Those who do not accept Christianity, unbelievers, in other words, are not dissuaded from their unbelief by historical, experiential, or empirical evidence. They have their own context, an unbelieving context, within which to interpret this evidence. In the words of supreme presuppositional apologist, Cornelius Van Til, there are no "brute facts." "Facts" do not speak for themselves. Facts speak within a particular context. Within a skeptical, unbelieving context, for example, wide historical attestation of Christ's bodily resurrection can be easily explained without recourse to the infallibility of the Bible or the truth of Christianity. After all, the skeptics may claim, all sorts of strange things happen in the universe: "Perhaps Jesus Christ did rise from the dead. What does that prove?" Or, "We don't deny that people who accept Christianity enjoy changed lives. This is simply a new religious self-awareness. The same thing is true of many Buddhists, Muslims, and New Age practitioners." Or even, "Of course, we accept as readily as you classical apologists that there was a Noah's ark, which corresponds to what the book of Genesis teaches. But this doesn't mean that the Bible is the inspired Word of God' or that Christianity is true. It only proves that Genesis gives a reasonably accurate account of a large boat that finally came to rest in what is today Turkey."
Presuppositionalists know that men reject Christianity not for intellectual reasons, but for ethical reasons. Unbelievers will always be able to discount any evidence Christians may offer, since they can interpret that evidence within their own Christ-rejecting system.
This is to say that, ultimately, there are no true "foundationalists." All men are "contextualists," or presuppositionalists. Unbelievers interpret all of life in terms of their own covenant-breaking presuppositions. Christians interpret all of life in terms of their own covenant-keeping presuppositions. The variation is not in the "facts." The variation is in man's ethical nature.
The Presupposional Argument
What then is the actual argument of presuppositional apologetics? If it refuses to appeal to some independent source of validation, how can it argue at all? The answer to that question is as profound as it is simple. Presuppositional apologists do not contend that history and experience and archeology and physics and biology demonstrate that Christianity is "probably" true. Presuppositional apologists argue that unless one affirms Christianity, he can affirm nothing at all. Presuppositional apologetics is the ultimate reductio ad absurdum: it reduces all other perspectives to absurdity by demonstrating that by their very nature they are untenable. You have to presuppose the God of the Bible in order to know or presuppose anything at all.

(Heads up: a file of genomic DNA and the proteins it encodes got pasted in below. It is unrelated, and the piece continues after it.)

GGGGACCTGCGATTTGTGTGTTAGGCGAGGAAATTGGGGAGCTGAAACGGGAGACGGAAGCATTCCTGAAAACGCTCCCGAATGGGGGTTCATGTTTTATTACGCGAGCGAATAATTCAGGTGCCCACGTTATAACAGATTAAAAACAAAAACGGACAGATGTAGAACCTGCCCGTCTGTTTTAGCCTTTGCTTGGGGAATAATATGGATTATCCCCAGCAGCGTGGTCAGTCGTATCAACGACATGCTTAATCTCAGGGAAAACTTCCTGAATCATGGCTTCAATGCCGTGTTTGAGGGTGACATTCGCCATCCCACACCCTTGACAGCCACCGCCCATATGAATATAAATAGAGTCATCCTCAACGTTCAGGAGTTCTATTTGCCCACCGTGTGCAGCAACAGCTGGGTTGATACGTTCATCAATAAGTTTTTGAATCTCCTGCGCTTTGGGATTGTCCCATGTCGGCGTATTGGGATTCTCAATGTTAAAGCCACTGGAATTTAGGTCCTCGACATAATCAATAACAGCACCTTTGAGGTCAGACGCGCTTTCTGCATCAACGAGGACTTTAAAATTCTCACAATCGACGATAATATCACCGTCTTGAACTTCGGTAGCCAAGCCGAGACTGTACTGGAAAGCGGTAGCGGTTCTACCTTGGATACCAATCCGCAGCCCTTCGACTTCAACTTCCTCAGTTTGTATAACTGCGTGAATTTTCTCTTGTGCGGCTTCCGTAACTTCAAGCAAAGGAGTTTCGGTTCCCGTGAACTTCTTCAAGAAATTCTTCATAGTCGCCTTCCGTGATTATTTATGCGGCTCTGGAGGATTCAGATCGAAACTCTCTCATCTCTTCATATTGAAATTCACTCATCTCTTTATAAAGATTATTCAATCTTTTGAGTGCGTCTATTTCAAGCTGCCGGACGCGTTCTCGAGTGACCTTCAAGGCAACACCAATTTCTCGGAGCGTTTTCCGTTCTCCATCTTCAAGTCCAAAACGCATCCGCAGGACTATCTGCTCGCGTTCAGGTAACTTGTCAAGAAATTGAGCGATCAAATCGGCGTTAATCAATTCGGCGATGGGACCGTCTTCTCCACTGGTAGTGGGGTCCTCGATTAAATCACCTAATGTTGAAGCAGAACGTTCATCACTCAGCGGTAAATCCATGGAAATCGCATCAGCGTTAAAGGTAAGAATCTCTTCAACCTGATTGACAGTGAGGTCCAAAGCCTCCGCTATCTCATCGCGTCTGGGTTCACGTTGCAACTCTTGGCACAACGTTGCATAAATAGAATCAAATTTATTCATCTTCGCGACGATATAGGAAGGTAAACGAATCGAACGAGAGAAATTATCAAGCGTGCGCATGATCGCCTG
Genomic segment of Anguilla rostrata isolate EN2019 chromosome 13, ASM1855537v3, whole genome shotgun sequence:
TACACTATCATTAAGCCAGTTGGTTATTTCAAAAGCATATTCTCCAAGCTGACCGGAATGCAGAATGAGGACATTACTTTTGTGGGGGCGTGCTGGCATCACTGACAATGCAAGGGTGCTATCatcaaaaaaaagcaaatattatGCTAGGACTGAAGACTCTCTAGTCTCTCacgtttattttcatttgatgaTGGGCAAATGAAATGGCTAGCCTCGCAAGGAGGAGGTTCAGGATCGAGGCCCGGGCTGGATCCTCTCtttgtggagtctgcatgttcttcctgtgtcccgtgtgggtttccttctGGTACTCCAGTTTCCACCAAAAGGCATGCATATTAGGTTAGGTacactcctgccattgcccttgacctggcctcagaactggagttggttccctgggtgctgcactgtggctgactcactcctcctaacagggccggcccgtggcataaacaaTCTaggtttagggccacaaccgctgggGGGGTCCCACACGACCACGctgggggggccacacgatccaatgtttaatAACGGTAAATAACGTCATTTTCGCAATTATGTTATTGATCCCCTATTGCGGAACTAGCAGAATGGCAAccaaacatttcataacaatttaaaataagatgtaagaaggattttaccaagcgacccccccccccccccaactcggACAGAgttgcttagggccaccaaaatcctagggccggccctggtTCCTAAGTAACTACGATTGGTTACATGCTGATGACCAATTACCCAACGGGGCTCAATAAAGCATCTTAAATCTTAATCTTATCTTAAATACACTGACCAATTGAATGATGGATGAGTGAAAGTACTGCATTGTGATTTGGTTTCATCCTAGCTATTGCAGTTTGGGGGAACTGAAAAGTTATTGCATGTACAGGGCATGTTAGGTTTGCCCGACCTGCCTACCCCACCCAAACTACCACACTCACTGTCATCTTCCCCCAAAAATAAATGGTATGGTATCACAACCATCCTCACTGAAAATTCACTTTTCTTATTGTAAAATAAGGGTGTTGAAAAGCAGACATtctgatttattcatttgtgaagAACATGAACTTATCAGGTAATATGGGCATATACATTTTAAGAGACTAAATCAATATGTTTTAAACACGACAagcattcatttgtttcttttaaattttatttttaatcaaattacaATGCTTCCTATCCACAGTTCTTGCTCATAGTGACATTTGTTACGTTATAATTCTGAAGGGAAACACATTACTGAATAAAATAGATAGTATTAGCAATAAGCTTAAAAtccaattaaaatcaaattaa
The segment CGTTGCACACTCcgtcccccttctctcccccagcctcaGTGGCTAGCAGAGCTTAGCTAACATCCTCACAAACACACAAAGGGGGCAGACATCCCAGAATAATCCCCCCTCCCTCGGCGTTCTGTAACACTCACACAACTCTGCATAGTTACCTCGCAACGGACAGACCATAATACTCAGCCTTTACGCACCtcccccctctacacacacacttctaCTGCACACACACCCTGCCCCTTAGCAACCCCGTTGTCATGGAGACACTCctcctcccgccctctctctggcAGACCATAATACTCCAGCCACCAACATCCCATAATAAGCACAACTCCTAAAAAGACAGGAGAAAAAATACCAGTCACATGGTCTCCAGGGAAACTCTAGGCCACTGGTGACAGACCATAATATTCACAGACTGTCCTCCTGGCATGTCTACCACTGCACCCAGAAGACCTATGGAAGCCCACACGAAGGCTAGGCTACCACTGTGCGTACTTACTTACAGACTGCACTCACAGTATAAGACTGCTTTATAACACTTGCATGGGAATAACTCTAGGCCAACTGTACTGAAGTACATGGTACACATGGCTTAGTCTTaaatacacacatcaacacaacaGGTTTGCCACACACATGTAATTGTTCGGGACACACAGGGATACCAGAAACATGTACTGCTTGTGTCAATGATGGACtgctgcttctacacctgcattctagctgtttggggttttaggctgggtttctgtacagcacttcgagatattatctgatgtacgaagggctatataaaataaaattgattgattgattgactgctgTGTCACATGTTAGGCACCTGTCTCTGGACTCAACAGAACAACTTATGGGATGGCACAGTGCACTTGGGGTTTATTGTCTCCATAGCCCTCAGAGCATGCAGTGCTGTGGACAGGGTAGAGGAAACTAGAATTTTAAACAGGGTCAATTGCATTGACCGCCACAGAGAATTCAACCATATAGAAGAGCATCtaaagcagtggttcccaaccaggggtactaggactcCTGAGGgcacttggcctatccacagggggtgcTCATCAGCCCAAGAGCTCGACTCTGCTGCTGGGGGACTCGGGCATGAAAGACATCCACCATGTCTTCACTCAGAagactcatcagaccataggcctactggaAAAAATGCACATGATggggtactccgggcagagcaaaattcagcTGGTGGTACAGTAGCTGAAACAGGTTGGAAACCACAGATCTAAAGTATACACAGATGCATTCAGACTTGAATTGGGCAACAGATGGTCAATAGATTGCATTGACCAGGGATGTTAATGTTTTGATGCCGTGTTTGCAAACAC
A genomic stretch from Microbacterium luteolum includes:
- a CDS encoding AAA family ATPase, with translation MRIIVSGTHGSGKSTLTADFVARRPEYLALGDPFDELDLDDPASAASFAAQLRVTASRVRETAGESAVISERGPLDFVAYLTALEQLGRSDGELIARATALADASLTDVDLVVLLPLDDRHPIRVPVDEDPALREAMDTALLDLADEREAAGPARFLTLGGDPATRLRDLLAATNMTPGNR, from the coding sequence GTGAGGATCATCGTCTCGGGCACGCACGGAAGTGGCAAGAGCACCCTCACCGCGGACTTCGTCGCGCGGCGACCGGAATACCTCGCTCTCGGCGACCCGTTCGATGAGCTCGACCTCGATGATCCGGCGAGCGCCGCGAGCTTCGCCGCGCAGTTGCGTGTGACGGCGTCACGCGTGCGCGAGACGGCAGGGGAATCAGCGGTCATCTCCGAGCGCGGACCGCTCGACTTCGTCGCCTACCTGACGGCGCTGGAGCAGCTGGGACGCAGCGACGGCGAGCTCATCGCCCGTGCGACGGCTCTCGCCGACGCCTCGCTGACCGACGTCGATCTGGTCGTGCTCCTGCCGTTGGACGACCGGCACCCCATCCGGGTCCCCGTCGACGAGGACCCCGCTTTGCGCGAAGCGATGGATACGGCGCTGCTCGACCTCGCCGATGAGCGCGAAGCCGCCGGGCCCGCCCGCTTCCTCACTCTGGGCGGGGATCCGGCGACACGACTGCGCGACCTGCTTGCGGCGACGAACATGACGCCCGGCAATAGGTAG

Does this mean that unbelievers can know nothing? Of course not, but in order to know, they must borrow from the system of Christian truth. To put it another way, they can know nothing if they remain consistent with their own unbelieving presuppositions. They must, as Van Til says, act like the little girl who must sit on her Daddy's lap in order to slap him in the face. They must affirm God in order to deny Him.
Finally, presuppositional apologetics is the only valid apologetic method, because it refuses to compromise the sovereignty of God. Classical apologetics grants great autonomy to sinful man. It implies to the unbeliever, "You are quite free to stand as judge, prosecutor, and jury over God and over the Bible. If you hear all of the evidence and it meets your Christ-denying, covenant-breaking, rebellious standard, you are free to accept it. Of course, if it does not meet your standard, you are free to reject it." This is not merely silly; it is blasphemous. Men do not judge God and His Word; God and His Word judge men. Men do not know in order to believe; they believe in order to know. When we do God's will, then we learn of His doctrine (Jn. 7:17). When the Holy Spirit regenerates sinners, their eyes are open and they can then grasp the truth of the Bible and of Christianity. Until then, they are dead in trespasses and in sin, and their minds and understanding are darkened (Eph. 2:1-7).
Presuppositional apologetics alone upholds the standard of God's sovereignty in the preaching of the gospel.
- P. Andrew Sandlin
P. Andrew Sandlin is a Christian minister, theologian, and author. He is the founder and president of the Center for Cultural Leadership in Coulterville, California. He was formerly president of the National Reform Association and executive vice president of the Chalcedon Foundation. He is a minister in the Fellowship of Mere Christianity.. He was formerly a pastor at Church of the Word in Painesville, Ohio (1984-1995) and Cornerstone Bible Church in Scotts Valley, California (2004-2014).